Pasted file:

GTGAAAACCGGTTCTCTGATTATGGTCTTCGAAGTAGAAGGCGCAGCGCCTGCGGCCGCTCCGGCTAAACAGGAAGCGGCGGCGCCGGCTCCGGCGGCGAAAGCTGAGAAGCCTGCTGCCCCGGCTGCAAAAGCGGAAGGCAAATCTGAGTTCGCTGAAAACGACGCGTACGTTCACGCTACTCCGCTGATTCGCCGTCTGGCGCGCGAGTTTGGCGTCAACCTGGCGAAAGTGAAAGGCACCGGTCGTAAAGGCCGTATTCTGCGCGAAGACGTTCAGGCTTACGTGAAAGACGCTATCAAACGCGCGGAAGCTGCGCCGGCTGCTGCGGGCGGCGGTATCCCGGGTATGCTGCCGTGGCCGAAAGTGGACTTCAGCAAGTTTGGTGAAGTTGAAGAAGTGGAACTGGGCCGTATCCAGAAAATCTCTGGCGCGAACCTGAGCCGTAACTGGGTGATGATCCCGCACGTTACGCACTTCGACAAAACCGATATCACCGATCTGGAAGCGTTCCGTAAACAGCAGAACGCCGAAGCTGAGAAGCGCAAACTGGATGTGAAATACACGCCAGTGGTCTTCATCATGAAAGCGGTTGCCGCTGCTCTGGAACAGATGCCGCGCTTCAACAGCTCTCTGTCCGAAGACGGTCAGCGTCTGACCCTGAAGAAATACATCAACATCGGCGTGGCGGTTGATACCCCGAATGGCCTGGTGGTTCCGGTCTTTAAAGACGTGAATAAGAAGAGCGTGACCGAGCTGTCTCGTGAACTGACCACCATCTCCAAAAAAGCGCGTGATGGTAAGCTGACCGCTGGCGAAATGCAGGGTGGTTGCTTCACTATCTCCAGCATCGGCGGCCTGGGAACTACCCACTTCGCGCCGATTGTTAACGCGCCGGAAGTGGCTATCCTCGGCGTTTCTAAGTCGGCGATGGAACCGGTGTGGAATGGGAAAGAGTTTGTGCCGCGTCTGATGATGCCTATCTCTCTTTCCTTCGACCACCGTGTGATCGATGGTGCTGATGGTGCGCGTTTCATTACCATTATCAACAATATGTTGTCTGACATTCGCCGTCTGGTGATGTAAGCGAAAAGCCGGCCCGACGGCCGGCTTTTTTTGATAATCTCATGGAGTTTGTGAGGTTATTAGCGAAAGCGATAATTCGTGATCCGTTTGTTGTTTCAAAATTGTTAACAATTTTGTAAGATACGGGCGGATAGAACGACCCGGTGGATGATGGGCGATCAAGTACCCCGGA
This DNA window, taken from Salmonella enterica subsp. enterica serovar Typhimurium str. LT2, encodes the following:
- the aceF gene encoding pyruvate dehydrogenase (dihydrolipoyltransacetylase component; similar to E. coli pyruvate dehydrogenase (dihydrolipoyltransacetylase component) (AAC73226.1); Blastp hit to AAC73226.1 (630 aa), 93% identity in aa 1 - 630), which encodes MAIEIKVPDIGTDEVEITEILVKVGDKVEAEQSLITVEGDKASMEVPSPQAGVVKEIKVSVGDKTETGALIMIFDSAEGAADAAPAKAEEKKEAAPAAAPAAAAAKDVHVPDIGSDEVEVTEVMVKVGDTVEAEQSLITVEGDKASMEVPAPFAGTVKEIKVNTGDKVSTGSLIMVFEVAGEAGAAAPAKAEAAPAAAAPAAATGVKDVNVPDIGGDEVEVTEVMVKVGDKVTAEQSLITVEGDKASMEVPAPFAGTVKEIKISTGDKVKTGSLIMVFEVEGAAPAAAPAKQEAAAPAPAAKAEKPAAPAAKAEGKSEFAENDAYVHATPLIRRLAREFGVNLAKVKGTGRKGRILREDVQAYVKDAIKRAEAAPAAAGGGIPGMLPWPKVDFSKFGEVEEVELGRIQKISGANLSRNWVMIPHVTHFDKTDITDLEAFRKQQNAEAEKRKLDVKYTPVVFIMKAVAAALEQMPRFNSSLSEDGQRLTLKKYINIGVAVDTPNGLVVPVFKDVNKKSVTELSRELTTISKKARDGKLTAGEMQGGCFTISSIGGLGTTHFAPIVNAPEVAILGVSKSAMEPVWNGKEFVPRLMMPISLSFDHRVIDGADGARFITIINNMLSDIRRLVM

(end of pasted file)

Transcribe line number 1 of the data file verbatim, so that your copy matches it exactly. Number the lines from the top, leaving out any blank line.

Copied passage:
GTGAAAACCGGTTCTCTGATTATGGTCTTCGAAGTAGAAGGCGCAGCGCCTGCGGCCGCTCCGGCTAAACAGGAAGCGGCGGCGCCGGCTCCGGCGGCGAAAGCTGAGAAGCCTGCTGCCCCGGCTGCAAAAGCGGAAGGCAAATCTGAGTTCGCTGAAAACGACGCGTACGTTCACGCTACTCCGCTGATTCGCCGTCTGGCGCGCGAGTTTGGCGTCAACCTGGCGAAAGTGAAAGGCACCGGTCGTAAAGGCCGTATTCTGCGCGAAGACGTTCAGGCTTACGTGAAAGACGCTATCAAACGCGCGGAAGCTGCGCCGGCTGCTGCGGGCGGCGGTATCCCGGGTATGCTGCCGTGGCCGAAAGTGGACTTCAGCAAGTTTGGTGAAGTTGAAGAAGTGGAACTGGGCCGTATCCAGAAAATCTCTGGCGCGAACCTGAGCCGTAACTGGGTGATGATCCCGCACGTTACGCACTTCGACAAAACCGATATCACCGATCTGGAAGCGTTCCGTAAACAGCAGAACGCCGAAGCTGAGAAGCGCAAACTGGATGTGAAATACACGCCAGTGGTCTTCATCATGAAAGCGGTTGCCGCTGCTCTGGAACAGATGCCGCGCTTCAACAGCTCTCTGTCCGAAGACGGTCAGCGTCTGACCCTGAAGAAATACATCAACATCGGCGTGGCGGTTGATACCCCGAATGGCCTGGTGGTTCCGGTCTTTAAAGACGTGAATAAGAAGAGCGTGACCGAGCTGTCTCGTGAACTGACCACCATCTCCAAAAAAGCGCGTGATGGTAAGCTGACCGCTGGCGAAATGCAGGGTGGTTGCTTCACTATCTCCAGCATCGGCGGCCTGGGAACTACCCACTTCGCGCCGATTGTTAACGCGCCGGAAGTGGCTATCCTCGGCGTTTCTAAGTCGGCGATGGAACCGGTGTGGAATGGGAAAGAGTTTGTGCCGCGTCTGATGATGCCTATCTCTCTTTCCTTCGACCACCGTGTGATCGATGGTGCTGATGGTGCGCGTTTCATTACCATTATCAACAATATGTTGTCTGACATTCGCCGTCTGGTGATGTAAGCGAAAAGCCGGCCCGACGGCCGGCTTTTTTTGATAATCTCATGGAGTTTGTGAGGTTATTAGCGAAAGCGATAATTCGTGATCCGTTTGTTGTTTCAAAATTGTTAACAATTTTGTAAGATACGGGCGGATAGAACGACCCGGTGGATGATGGGCGATCAAGTACCCCGGA